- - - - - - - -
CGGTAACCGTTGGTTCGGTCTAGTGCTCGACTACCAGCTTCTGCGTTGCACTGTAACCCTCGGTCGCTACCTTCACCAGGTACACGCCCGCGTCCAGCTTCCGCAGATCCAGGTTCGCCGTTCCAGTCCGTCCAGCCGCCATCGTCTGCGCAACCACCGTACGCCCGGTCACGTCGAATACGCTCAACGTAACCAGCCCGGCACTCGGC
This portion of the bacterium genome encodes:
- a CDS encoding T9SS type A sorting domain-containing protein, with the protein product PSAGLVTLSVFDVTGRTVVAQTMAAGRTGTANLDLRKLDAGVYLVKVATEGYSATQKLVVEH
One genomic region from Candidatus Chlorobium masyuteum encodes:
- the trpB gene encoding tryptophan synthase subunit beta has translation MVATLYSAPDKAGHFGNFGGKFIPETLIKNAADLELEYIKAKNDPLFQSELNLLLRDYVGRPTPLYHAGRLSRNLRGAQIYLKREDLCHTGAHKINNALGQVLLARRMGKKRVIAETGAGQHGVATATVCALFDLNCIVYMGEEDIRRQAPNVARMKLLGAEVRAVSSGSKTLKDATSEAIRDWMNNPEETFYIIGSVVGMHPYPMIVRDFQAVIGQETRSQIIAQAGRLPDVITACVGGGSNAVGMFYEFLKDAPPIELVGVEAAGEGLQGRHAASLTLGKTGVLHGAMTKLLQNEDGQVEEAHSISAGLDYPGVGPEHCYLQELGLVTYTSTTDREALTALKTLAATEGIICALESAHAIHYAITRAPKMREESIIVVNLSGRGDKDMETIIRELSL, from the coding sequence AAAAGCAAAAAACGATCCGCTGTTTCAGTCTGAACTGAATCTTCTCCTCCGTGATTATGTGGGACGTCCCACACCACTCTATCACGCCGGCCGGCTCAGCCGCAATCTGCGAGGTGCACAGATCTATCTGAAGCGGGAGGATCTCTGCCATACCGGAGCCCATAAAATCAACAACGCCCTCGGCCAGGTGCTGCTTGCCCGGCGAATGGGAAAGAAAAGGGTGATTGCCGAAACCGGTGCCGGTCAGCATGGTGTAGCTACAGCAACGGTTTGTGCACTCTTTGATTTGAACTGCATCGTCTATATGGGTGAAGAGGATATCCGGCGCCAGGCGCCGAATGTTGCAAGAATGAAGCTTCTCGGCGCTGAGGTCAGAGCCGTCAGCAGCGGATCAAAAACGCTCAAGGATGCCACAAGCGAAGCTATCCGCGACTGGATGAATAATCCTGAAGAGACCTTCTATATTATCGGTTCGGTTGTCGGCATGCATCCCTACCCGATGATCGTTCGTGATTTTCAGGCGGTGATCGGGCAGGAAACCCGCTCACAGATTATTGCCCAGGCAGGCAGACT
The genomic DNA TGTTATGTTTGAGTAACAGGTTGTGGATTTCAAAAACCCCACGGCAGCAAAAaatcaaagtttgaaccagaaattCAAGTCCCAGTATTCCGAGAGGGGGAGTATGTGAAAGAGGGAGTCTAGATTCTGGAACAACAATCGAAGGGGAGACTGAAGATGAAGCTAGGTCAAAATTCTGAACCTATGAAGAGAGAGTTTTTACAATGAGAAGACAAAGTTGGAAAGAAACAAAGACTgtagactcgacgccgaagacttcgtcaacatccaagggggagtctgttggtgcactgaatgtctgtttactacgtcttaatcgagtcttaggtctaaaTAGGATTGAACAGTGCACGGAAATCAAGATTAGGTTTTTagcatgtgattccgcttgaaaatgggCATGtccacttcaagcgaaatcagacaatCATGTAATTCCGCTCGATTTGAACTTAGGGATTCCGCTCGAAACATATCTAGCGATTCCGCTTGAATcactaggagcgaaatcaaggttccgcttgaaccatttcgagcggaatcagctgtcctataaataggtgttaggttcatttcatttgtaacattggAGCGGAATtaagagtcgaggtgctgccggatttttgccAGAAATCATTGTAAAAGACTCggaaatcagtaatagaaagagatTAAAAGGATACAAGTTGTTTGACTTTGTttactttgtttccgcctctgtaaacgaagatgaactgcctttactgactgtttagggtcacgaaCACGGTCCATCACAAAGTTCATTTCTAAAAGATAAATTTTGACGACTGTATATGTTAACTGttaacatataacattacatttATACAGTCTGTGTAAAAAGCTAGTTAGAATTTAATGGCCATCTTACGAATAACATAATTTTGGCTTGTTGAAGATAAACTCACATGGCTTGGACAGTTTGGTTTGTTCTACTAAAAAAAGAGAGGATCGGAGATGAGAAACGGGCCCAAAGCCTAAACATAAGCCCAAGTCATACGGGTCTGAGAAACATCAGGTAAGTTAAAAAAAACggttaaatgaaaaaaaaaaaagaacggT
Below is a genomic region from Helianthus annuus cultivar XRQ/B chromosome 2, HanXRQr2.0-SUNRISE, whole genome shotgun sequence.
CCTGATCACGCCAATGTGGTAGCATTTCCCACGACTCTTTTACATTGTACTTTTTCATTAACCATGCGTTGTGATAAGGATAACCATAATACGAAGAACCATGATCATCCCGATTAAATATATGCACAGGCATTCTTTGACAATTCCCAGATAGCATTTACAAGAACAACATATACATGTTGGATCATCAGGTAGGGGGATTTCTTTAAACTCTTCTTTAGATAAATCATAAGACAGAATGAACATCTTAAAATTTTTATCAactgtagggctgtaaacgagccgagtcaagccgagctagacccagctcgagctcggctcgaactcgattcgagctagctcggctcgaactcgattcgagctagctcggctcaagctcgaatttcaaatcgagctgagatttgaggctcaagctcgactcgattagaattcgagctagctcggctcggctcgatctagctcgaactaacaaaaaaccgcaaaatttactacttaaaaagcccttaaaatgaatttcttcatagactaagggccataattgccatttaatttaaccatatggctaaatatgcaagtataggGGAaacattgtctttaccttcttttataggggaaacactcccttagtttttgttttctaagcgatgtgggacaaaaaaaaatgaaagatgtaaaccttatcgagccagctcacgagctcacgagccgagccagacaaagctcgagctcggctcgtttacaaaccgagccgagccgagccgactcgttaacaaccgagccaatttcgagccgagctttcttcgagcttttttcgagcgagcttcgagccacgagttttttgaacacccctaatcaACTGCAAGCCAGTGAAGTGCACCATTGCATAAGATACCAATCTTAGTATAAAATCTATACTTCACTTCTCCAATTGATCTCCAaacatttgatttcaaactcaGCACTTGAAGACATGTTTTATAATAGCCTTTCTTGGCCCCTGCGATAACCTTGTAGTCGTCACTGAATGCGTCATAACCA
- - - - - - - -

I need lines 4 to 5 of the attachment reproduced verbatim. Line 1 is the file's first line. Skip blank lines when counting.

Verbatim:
One genomic region from Candidatus Chlorobium masyuteum encodes:
- the trpB gene encoding tryptophan synthase subunit beta has translation MVATLYSAPDKAGHFGNFGGKFIPETLIKNAADLELEYIKAKNDPLFQSELNLLLRDYVGRPTPLYHAGRLSRNLRGAQIYLKREDLCHTGAHKINNALGQVLLARRMGKKRVIAETGAGQHGVATATVCALFDLNCIVYMGEEDIRRQAPNVARMKLLGAEVRAVSSGSKTLKDATSEAIRDWMNNPEETFYIIGSVVGMHPYPMIVRDFQAVIGQETRSQIIAQAGRLPDVITACVGGGSNAVGMFYEFLKDAPPIELVGVEAAGEGLQGRHAASLTLGKTGVLHGAMTKLLQNEDGQVEEAHSISAGLDYPGVGPEHCYLQELGLVTYTSTTDREALTALKTLAATEGIICALESAHAIHYAITRAPKMREESIIVVNLSGRGDKDMETIIRELSL, from the coding sequence AAAAGCAAAAAACGATCCGCTGTTTCAGTCTGAACTGAATCTTCTCCTCCGTGATTATGTGGGACGTCCCACACCACTCTATCACGCCGGCCGGCTCAGCCGCAATCTGCGAGGTGCACAGATCTATCTGAAGCGGGAGGATCTCTGCCATACCGGAGCCCATAAAATCAACAACGCCCTCGGCCAGGTGCTGCTTGCCCGGCGAATGGGAAAGAAAAGGGTGATTGCCGAAACCGGTGCCGGTCAGCATGGTGTAGCTACAGCAACGGTTTGTGCACTCTTTGATTTGAACTGCATCGTCTATATGGGTGAAGAGGATATCCGGCGCCAGGCGCCGAATGTTGCAAGAATGAAGCTTCTCGGCGCTGAGGTCAGAGCCGTCAGCAGCGGATCAAAAACGCTCAAGGATGCCACAAGCGAAGCTATCCGCGACTGGATGAATAATCCTGAAGAGACCTTCTATATTATCGGTTCGGTTGTCGGCATGCATCCCTACCCGATGATCGTTCGTGATTTTCAGGCGGTGATCGGGCAGGAAACCCGCTCACAGATTATTGCCCAGGCAGGCAGACT